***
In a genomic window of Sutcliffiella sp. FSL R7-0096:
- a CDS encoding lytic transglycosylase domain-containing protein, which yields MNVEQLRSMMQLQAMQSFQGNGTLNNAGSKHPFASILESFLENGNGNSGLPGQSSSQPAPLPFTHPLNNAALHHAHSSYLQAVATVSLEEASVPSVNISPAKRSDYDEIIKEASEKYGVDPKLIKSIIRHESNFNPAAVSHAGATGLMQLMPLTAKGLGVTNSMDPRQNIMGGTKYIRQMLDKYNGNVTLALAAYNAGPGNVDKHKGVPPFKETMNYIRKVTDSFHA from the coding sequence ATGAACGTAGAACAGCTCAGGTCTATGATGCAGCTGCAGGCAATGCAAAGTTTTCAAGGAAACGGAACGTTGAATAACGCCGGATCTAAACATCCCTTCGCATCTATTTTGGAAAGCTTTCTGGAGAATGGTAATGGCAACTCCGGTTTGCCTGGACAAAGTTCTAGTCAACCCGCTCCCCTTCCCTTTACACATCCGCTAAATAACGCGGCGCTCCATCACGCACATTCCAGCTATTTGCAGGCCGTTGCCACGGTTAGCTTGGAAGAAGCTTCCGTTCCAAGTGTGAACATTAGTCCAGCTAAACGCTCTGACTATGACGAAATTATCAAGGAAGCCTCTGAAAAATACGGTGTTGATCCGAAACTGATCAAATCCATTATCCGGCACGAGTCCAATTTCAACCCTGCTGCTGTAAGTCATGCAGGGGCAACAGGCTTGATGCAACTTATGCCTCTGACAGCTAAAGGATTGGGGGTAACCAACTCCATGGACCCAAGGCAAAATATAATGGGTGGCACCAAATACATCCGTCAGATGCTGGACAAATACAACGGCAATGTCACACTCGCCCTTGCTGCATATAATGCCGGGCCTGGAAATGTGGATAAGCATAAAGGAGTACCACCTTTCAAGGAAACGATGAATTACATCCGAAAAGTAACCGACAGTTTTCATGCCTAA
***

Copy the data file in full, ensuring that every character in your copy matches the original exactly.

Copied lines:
In a genomic window of Sutcliffiella sp. FSL R7-0096:
- a CDS encoding lytic transglycosylase domain-containing protein, which yields MNVEQLRSMMQLQAMQSFQGNGTLNNAGSKHPFASILESFLENGNGNSGLPGQSSSQPAPLPFTHPLNNAALHHAHSSYLQAVATVSLEEASVPSVNISPAKRSDYDEIIKEASEKYGVDPKLIKSIIRHESNFNPAAVSHAGATGLMQLMPLTAKGLGVTNSMDPRQNIMGGTKYIRQMLDKYNGNVTLALAAYNAGPGNVDKHKGVPPFKETMNYIRKVTDSFHA from the coding sequence ATGAACGTAGAACAGCTCAGGTCTATGATGCAGCTGCAGGCAATGCAAAGTTTTCAAGGAAACGGAACGTTGAATAACGCCGGATCTAAACATCCCTTCGCATCTATTTTGGAAAGCTTTCTGGAGAATGGTAATGGCAACTCCGGTTTGCCTGGACAAAGTTCTAGTCAACCCGCTCCCCTTCCCTTTACACATCCGCTAAATAACGCGGCGCTCCATCACGCACATTCCAGCTATTTGCAGGCCGTTGCCACGGTTAGCTTGGAAGAAGCTTCCGTTCCAAGTGTGAACATTAGTCCAGCTAAACGCTCTGACTATGACGAAATTATCAAGGAAGCCTCTGAAAAATACGGTGTTGATCCGAAACTGATCAAATCCATTATCCGGCACGAGTCCAATTTCAACCCTGCTGCTGTAAGTCATGCAGGGGCAACAGGCTTGATGCAACTTATGCCTCTGACAGCTAAAGGATTGGGGGTAACCAACTCCATGGACCCAAGGCAAAATATAATGGGTGGCACCAAATACATCCGTCAGATGCTGGACAAATACAACGGCAATGTCACACTCGCCCTTGCTGCATATAATGCCGGGCCTGGAAATGTGGATAAGCATAAAGGAGTACCACCTTTCAAGGAAACGATGAATTACATCCGAAAAGTAACCGACAGTTTTCATGCCTAA